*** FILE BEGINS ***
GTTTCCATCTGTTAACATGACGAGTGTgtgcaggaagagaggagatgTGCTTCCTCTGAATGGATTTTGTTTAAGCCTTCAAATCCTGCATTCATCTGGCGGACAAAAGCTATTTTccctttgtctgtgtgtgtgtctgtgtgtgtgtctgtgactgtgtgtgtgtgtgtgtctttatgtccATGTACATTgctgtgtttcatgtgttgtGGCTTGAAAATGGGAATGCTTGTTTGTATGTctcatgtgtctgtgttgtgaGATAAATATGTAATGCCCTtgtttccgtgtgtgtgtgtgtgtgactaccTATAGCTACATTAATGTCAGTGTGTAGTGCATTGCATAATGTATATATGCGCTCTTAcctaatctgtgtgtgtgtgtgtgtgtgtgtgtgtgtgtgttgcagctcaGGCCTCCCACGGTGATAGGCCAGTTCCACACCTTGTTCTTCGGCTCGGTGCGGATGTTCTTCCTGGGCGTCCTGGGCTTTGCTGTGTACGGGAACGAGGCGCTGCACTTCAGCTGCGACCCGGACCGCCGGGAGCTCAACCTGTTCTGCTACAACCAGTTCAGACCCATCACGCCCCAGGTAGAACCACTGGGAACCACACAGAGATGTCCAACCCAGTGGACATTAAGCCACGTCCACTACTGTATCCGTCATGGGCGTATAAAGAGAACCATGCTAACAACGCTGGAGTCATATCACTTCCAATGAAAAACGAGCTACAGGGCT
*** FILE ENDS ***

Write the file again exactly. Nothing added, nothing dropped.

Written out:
GTTTCCATCTGTTAACATGACGAGTGTgtgcaggaagagaggagatgTGCTTCCTCTGAATGGATTTTGTTTAAGCCTTCAAATCCTGCATTCATCTGGCGGACAAAAGCTATTTTccctttgtctgtgtgtgtgtctgtgtgtgtgtctgtgactgtgtgtgtgtgtgtgtctttatgtccATGTACATTgctgtgtttcatgtgttgtGGCTTGAAAATGGGAATGCTTGTTTGTATGTctcatgtgtctgtgttgtgaGATAAATATGTAATGCCCTtgtttccgtgtgtgtgtgtgtgtgactaccTATAGCTACATTAATGTCAGTGTGTAGTGCATTGCATAATGTATATATGCGCTCTTAcctaatctgtgtgtgtgtgtgtgtgtgtgtgtgtgtgtgttgcagctcaGGCCTCCCACGGTGATAGGCCAGTTCCACACCTTGTTCTTCGGCTCGGTGCGGATGTTCTTCCTGGGCGTCCTGGGCTTTGCTGTGTACGGGAACGAGGCGCTGCACTTCAGCTGCGACCCGGACCGCCGGGAGCTCAACCTGTTCTGCTACAACCAGTTCAGACCCATCACGCCCCAGGTAGAACCACTGGGAACCACACAGAGATGTCCAACCCAGTGGACATTAAGCCACGTCCACTACTGTATCCGTCATGGGCGTATAAAGAGAACCATGCTAACAACGCTGGAGTCATATCACTTCCAATGAAAAACGAGCTACAGGGCT